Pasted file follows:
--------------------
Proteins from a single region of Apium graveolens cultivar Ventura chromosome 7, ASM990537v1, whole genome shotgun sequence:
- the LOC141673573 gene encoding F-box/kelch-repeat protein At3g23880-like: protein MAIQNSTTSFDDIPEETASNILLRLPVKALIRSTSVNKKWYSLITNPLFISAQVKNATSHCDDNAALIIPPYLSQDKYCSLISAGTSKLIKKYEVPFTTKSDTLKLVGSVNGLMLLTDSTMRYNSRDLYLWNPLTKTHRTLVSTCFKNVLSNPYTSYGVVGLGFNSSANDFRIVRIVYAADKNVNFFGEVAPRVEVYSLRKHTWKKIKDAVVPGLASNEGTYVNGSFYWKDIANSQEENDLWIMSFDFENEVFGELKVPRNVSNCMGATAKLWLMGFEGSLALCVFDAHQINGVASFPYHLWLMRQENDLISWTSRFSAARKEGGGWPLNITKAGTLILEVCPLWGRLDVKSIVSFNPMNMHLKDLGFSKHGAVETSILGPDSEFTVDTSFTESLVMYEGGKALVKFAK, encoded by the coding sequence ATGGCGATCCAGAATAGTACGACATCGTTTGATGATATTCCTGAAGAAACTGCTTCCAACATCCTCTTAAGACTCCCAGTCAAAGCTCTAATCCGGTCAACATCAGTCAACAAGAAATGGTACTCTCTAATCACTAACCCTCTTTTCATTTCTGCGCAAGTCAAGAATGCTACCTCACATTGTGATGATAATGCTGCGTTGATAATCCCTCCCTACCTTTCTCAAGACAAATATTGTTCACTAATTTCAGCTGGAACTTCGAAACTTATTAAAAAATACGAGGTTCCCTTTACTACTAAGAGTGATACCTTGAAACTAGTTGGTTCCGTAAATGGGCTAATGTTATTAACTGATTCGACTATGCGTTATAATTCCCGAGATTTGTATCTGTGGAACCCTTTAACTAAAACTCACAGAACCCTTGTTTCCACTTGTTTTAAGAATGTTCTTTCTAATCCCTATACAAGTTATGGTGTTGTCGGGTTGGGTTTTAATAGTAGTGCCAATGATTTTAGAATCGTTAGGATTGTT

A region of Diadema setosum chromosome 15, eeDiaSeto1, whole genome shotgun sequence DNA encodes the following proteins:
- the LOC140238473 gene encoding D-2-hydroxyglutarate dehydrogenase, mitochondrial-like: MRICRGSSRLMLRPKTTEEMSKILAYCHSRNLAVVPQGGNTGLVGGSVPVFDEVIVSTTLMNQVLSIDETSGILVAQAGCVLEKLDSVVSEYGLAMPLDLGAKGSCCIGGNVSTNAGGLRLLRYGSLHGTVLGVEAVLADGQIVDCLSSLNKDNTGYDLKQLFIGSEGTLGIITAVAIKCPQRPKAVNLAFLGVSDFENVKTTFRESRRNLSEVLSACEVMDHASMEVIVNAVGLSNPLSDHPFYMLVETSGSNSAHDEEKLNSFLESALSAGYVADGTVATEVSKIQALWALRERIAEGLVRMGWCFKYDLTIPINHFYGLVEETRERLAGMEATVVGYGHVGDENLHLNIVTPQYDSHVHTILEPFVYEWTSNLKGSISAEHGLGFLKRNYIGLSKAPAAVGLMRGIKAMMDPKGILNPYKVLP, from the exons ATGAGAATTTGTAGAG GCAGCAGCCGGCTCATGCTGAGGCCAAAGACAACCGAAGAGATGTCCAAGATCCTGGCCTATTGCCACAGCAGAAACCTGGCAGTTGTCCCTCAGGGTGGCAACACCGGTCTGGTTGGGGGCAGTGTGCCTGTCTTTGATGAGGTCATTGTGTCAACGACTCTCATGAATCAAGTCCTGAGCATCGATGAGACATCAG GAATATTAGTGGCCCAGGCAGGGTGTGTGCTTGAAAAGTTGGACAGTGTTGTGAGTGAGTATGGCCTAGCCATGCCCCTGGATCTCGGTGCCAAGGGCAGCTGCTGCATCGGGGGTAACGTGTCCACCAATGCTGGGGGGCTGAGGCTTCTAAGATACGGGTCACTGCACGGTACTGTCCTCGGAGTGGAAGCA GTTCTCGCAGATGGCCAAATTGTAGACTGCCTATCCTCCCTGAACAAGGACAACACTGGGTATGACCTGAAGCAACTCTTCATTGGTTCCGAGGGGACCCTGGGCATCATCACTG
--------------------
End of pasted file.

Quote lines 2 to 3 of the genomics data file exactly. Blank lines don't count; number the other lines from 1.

- the LOC141673573 gene encoding F-box/kelch-repeat protein At3g23880-like: protein MAIQNSTTSFDDIPEETASNILLRLPVKALIRSTSVNKKWYSLITNPLFISAQVKNATSHCDDNAALIIPPYLSQDKYCSLISAGTSKLIKKYEVPFTTKSDTLKLVGSVNGLMLLTDSTMRYNSRDLYLWNPLTKTHRTLVSTCFKNVLSNPYTSYGVVGLGFNSSANDFRIVRIVYAADKNVNFFGEVAPRVEVYSLRKHTWKKIKDAVVPGLASNEGTYVNGSFYWKDIANSQEENDLWIMSFDFENEVFGELKVPRNVSNCMGATAKLWLMGFEGSLALCVFDAHQINGVASFPYHLWLMRQENDLISWTSRFSAARKEGGGWPLNITKAGTLILEVCPLWGRLDVKSIVSFNPMNMHLKDLGFSKHGAVETSILGPDSEFTVDTSFTESLVMYEGGKALVKFAK, encoded by the coding sequence ATGGCGATCCAGAATAGTACGACATCGTTTGATGATATTCCTGAAGAAACTGCTTCCAACATCCTCTTAAGACTCCCAGTCAAAGCTCTAATCCGGTCAACATCAGTCAACAAGAAATGGTACTCTCTAATCACTAACCCTCTTTTCATTTCTGCGCAAGTCAAGAATGCTACCTCACATTGTGATGATAATGCTGCGTTGATAATCCCTCCCTACCTTTCTCAAGACAAATATTGTTCACTAATTTCAGCTGGAACTTCGAAACTTATTAAAAAATACGAGGTTCCCTTTACTACTAAGAGTGATACCTTGAAACTAGTTGGTTCCGTAAATGGGCTAATGTTATTAACTGATTCGACTATGCGTTATAATTCCCGAGATTTGTATCTGTGGAACCCTTTAACTAAAACTCACAGAACCCTTGTTTCCACTTGTTTTAAGAATGTTCTTTCTAATCCCTATACAAGTTATGGTGTTGTCGGGTTGGGTTTTAATAGTAGTGCCAATGATTTTAGAATCGTTAGGATTGTT

A region of Diadema setosum chromosome 15, eeDiaSeto1, whole genome shotgun sequence DNA encodes the following proteins: